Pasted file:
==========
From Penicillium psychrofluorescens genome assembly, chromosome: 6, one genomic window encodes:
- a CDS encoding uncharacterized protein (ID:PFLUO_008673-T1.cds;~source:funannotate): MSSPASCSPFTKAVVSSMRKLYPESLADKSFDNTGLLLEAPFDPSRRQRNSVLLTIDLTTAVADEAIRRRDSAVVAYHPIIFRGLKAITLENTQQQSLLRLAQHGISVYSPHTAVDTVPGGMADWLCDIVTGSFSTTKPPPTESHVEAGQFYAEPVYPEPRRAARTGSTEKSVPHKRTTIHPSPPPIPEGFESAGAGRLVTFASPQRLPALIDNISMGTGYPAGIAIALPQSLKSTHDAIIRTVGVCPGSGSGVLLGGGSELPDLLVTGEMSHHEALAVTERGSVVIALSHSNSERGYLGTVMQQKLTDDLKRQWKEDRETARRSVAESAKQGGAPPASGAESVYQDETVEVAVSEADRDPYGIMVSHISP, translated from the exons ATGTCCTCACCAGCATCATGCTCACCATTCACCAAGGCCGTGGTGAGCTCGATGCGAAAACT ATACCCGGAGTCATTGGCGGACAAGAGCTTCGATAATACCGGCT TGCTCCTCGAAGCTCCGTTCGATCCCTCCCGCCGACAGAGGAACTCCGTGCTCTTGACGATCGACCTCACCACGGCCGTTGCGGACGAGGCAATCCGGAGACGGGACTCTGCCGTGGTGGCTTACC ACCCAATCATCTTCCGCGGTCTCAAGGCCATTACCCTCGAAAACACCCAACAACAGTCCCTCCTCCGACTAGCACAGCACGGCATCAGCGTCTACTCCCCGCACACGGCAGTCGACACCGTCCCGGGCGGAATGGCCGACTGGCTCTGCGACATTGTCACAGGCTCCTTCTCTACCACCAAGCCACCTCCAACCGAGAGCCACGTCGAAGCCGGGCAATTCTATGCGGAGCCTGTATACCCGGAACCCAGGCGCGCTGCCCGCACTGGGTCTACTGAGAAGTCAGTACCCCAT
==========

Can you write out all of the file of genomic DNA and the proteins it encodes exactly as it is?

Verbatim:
From Penicillium psychrofluorescens genome assembly, chromosome: 6, one genomic window encodes:
- a CDS encoding uncharacterized protein (ID:PFLUO_008673-T1.cds;~source:funannotate): MSSPASCSPFTKAVVSSMRKLYPESLADKSFDNTGLLLEAPFDPSRRQRNSVLLTIDLTTAVADEAIRRRDSAVVAYHPIIFRGLKAITLENTQQQSLLRLAQHGISVYSPHTAVDTVPGGMADWLCDIVTGSFSTTKPPPTESHVEAGQFYAEPVYPEPRRAARTGSTEKSVPHKRTTIHPSPPPIPEGFESAGAGRLVTFASPQRLPALIDNISMGTGYPAGIAIALPQSLKSTHDAIIRTVGVCPGSGSGVLLGGGSELPDLLVTGEMSHHEALAVTERGSVVIALSHSNSERGYLGTVMQQKLTDDLKRQWKEDRETARRSVAESAKQGGAPPASGAESVYQDETVEVAVSEADRDPYGIMVSHISP, translated from the exons ATGTCCTCACCAGCATCATGCTCACCATTCACCAAGGCCGTGGTGAGCTCGATGCGAAAACT ATACCCGGAGTCATTGGCGGACAAGAGCTTCGATAATACCGGCT TGCTCCTCGAAGCTCCGTTCGATCCCTCCCGCCGACAGAGGAACTCCGTGCTCTTGACGATCGACCTCACCACGGCCGTTGCGGACGAGGCAATCCGGAGACGGGACTCTGCCGTGGTGGCTTACC ACCCAATCATCTTCCGCGGTCTCAAGGCCATTACCCTCGAAAACACCCAACAACAGTCCCTCCTCCGACTAGCACAGCACGGCATCAGCGTCTACTCCCCGCACACGGCAGTCGACACCGTCCCGGGCGGAATGGCCGACTGGCTCTGCGACATTGTCACAGGCTCCTTCTCTACCACCAAGCCACCTCCAACCGAGAGCCACGTCGAAGCCGGGCAATTCTATGCGGAGCCTGTATACCCGGAACCCAGGCGCGCTGCCCGCACTGGGTCTACTGAGAAGTCAGTACCCCAT